OpenGL® programming guide, the official guide to learning OpenGL®, Version 2 (5th Ed.)

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Language: Anglais
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838 p. · 18x23 cm · Paperback
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OpenGL is a powerful software interface used to produce high-quality, computer-generated images and interactive applications using 2D and 3D objects, bitmaps, and color images. This fifth edition provides comprehensive information on OpenGL and the OpenGL Utility Library. It also discusses the OpenGL Shading Language (GLSL).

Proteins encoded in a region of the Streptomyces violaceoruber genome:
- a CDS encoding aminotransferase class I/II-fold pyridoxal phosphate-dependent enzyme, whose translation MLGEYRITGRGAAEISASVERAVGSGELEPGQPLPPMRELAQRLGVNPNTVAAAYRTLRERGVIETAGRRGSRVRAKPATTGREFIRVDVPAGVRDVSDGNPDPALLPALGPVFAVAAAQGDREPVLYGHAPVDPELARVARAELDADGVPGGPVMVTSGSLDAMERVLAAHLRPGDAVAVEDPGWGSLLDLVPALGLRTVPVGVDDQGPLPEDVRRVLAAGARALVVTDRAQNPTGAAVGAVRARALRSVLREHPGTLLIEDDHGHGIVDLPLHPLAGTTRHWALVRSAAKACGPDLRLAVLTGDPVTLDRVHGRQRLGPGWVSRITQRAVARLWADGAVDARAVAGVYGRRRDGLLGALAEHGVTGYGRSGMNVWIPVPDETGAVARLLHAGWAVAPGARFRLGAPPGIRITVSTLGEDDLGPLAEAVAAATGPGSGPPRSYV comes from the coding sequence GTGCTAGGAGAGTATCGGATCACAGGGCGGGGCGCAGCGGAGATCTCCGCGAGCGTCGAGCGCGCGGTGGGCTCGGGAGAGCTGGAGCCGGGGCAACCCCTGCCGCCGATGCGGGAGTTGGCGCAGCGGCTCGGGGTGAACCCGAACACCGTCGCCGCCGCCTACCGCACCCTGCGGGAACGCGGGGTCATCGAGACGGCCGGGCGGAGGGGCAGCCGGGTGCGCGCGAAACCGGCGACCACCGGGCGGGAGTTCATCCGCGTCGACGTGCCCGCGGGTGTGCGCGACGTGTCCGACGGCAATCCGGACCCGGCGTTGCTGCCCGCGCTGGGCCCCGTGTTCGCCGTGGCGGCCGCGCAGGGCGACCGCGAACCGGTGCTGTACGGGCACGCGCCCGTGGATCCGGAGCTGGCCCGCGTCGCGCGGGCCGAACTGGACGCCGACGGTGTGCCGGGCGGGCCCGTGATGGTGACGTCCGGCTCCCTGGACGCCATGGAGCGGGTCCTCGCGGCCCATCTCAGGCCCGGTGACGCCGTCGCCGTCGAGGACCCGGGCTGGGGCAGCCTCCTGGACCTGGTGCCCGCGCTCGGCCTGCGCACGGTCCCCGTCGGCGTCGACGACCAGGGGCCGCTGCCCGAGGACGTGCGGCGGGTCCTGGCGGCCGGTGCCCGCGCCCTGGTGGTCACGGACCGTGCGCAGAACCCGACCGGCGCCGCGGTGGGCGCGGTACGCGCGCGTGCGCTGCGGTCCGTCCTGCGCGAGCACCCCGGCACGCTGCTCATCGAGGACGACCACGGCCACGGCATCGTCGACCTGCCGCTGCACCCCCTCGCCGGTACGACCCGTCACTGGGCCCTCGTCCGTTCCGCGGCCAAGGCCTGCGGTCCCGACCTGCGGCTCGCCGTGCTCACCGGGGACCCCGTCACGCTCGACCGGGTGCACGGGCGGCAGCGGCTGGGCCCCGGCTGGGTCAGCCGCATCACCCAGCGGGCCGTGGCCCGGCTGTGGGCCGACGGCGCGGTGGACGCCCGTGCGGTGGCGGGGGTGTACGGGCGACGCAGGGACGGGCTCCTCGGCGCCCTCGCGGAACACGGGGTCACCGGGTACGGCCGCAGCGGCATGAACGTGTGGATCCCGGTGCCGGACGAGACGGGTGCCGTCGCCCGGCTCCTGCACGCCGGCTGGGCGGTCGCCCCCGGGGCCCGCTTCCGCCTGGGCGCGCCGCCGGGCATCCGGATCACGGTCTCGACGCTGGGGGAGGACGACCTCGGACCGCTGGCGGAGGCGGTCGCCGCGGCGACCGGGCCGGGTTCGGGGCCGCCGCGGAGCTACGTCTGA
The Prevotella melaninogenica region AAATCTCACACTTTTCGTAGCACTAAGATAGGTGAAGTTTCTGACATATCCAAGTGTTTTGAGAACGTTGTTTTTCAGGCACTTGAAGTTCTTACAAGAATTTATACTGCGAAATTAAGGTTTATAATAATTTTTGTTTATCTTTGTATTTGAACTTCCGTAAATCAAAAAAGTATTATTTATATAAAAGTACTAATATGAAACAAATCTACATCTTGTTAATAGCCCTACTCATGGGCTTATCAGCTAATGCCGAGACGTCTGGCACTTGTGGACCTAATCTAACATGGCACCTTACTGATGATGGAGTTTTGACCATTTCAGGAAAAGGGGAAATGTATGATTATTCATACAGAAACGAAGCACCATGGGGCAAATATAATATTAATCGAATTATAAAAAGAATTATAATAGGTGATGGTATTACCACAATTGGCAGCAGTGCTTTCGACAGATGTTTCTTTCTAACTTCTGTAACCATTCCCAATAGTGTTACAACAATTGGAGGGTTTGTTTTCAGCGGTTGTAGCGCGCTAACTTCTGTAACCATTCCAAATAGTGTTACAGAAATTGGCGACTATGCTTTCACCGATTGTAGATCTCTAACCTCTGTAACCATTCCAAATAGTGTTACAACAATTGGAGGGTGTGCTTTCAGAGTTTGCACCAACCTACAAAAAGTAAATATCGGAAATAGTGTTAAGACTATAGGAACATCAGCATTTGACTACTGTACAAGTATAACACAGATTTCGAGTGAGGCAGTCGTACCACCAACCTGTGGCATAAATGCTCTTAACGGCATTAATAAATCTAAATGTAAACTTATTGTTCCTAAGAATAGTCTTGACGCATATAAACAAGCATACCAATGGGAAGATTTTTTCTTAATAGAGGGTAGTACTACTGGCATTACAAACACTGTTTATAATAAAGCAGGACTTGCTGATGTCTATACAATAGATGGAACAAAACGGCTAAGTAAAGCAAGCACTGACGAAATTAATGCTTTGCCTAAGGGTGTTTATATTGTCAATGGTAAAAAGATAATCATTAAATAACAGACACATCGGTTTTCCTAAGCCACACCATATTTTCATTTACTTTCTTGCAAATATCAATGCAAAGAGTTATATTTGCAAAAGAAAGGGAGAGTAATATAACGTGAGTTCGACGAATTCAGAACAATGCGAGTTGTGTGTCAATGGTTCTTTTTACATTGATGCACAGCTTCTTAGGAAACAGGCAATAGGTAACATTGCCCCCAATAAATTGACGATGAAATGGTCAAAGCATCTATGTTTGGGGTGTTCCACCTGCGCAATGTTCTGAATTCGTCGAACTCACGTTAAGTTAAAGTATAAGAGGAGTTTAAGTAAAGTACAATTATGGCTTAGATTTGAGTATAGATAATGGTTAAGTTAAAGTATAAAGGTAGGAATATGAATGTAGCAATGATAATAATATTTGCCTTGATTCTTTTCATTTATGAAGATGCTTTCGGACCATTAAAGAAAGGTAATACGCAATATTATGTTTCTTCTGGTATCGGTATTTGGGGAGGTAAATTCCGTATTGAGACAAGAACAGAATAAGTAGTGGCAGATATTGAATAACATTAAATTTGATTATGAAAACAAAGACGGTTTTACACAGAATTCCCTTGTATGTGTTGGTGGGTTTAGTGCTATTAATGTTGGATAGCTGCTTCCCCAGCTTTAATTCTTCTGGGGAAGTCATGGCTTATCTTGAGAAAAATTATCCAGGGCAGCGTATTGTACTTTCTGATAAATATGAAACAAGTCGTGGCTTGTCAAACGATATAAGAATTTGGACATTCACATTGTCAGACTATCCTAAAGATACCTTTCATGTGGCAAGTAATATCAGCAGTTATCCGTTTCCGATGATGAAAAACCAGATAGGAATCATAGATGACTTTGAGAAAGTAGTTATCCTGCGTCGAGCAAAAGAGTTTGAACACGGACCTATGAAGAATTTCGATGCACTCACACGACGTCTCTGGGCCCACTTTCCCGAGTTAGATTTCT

Figures xxiTables xxvExamples xxixAbout This Guide xxxvAcknowledgments xliii1. Introduction to OpenGL 1 What Is OpenGL? 2 A Smidgen of OpenGL Code 5 OpenGL Command Syntax 7 OpenGL as a State Machine 9 OpenGL Rendering Pipeline 10 OpenGL-Related Libraries 14 Animation 20 2. State Management and Drawing Geometric Objects 27 A Drawing Survival Kit 29 Describing Points, Lines, and Polygons 37 Basic State Management 48 Displaying Points, Lines, and Polygons 50 Normal Vectors 63 Vertex Arrays 65 Vertex Arrays in Buffer Objects 82 Attribute Groups 90 Some Hints for Building Polygonal Models of Surfaces 93 3. Viewing 103 Overview: The Camera Analogy 106 Viewing and Modeling Transformations 117 Projection Transformations 133 Viewport Transformation 138 Troubleshooting Transformations 142 Manipulating the Matrix Stacks 145 Additional Clipping Planes 149 Examples of Composing Several Transformations 152 Reversing or Mimicking Transformations 160 4. Color 165 Color Perception 166 Computer Color 168 RGBA versus Color-Index Mode 170 Specifying a Color and a Shading Model 176 5. Lighting 183 A Hidden-Surface Removal Survival Kit 185 Real-World and OpenGL Lighting 187 A Simple Example: Rendering a Lit Sphere 190 Creating Light Sources 194 Selecting a Lighting Model 207 Defining Material Properties 211 The Mathematics of Lighting 220 Lighting in Color-Index Mode 226 6. Blending, Antialiasing, Fog, and Polygon Offset 229 Blending 231 Antialiasing 247 Fog 261 Point Parameters 271 Polygon Offset 274 7. Display Lists 277 Why Use Display Lists? 278 An Example of Using a Display List 279 Display List Design Philosophy 282 Creating and Executing a Display List 285 Executing Multiple Display Lists 292 Managing State Variables with Display Lists 297 8. Drawing Pixels, Bitmaps, Fonts, and Images 301 Bitmaps and Fonts 303 Images 312 Reading and Drawing Pixel Rectangles 337 Tips for Improving Pixel Drawing Rates 341 Imaging Subset 342 9. Texture Mapping 365 An Overview and an Example 371 Specifying the Texture 375 Filtering 406 Texture Objects 409 Texture Functions 416 Assigning Texture Coordinates 420 Automatic Texture-Coordinate Generation 429 Multitexturing 438 Texture Combiner Functions 444 Applying Secondary Color after Texturing 450 The Texture Matrix Stack 451 Depth Textures 452 10. The Framebuffer 457 Buffers and Their Uses 460 Testing and Operating on Fragments 467 The Accumulation Buffer 482 11. Tessellators and Quadrics 497 Polygon Tessellation 498 Quadrics: Rendering Spheres, Cylinders, and Disks 515 12. Evaluators and NURBS 525 Prerequisites 527 Evaluators 528 The GLU NURBS Interface 542 13. Selection and Feedback 561 Selection 562 Feedback 583 14. Now That You Know 591 Error Handling 593 Which Version Am I Using? 595 Extensions to the Standard 597 Cheesy Translucency 600 An Easy Fade Effect 600 Object Selection Using the Back Buffer 602 Cheap Image Transformation 603 Displaying Layers 604 Antialiased Characters 605 Drawing Round Points 608 Interpolating Images 608 Making Decals 608 Drawing Filled, Concave Polygons Using the Stencil Buffer 610 Finding Interference Regions 611 Shadows 613 Hidden-Line Removal 614 Texture Mapping Applications 616 Drawing Depth-Buffered Images 617 Dirichlet Domains 617 Life in the Stencil Buffer 619 Alternative Uses for glDrawPixels() and glCopyPixels() 620 15. OpenGL 20 and the OpenGL Shading Language 623 Why OpenGL 20? 624 Point Sprites 624 The OpenGL Graphics Pipeline and Programmable Shading 626 Using GLSL Shaders 630 The OpenGL Shading Language 638 Creating Shaders with GLSL 639 Accessing Texture Maps in Shaders 653 A. Order of Operations 665 Overview 666 Geometric Operations 667 Pixel Operations 668 Fragment Operations 669 Odds and Ends 670 B. State Variables 671 The Query Commands 672 OpenGL State Variables 674 C. OpenGL and Window Systems 713 Accessing New OpenGL Functions 714 GLX: OpenGL Extension for the X Window System 715 AGL: OpenGL Extensions for the Apple Macintosh 722 PGL: OpenGL Extension for IBM OS/2 Warp 727 WGL: OpenGL Extension for Microsoft Windows 95/98/NT/ME/2000/XP 731 D. Basics of GLUT: The OpenGL Utility Toolkit 737 Initializing and Creating a Window 738 Handling Window and Input Events 739 Loading the Color Map 741 Initializing and Drawing Three-Dimensional Objects 741 Managing a Background Process 743 Running the Program 743 E. Calculating Normal Vectors 745 Finding Normals for Analytic Surfaces 747 Finding Normals from Polygonal Data 749 F. Homogeneous Coordinates and Transformation Matrices 751 Homogeneous Coordinates 752 Transformation Matrices 753 G. Programming Tips 757 OpenGL Correctness Tips 758 OpenGL Performance Tips 760 GLX Tips 762 H. OpenGL Invariance 763I. Built-In OpenGL Shading Language Variables and Functions 767 Variables 768 Built-In Functions 780 Glossary 791Index 813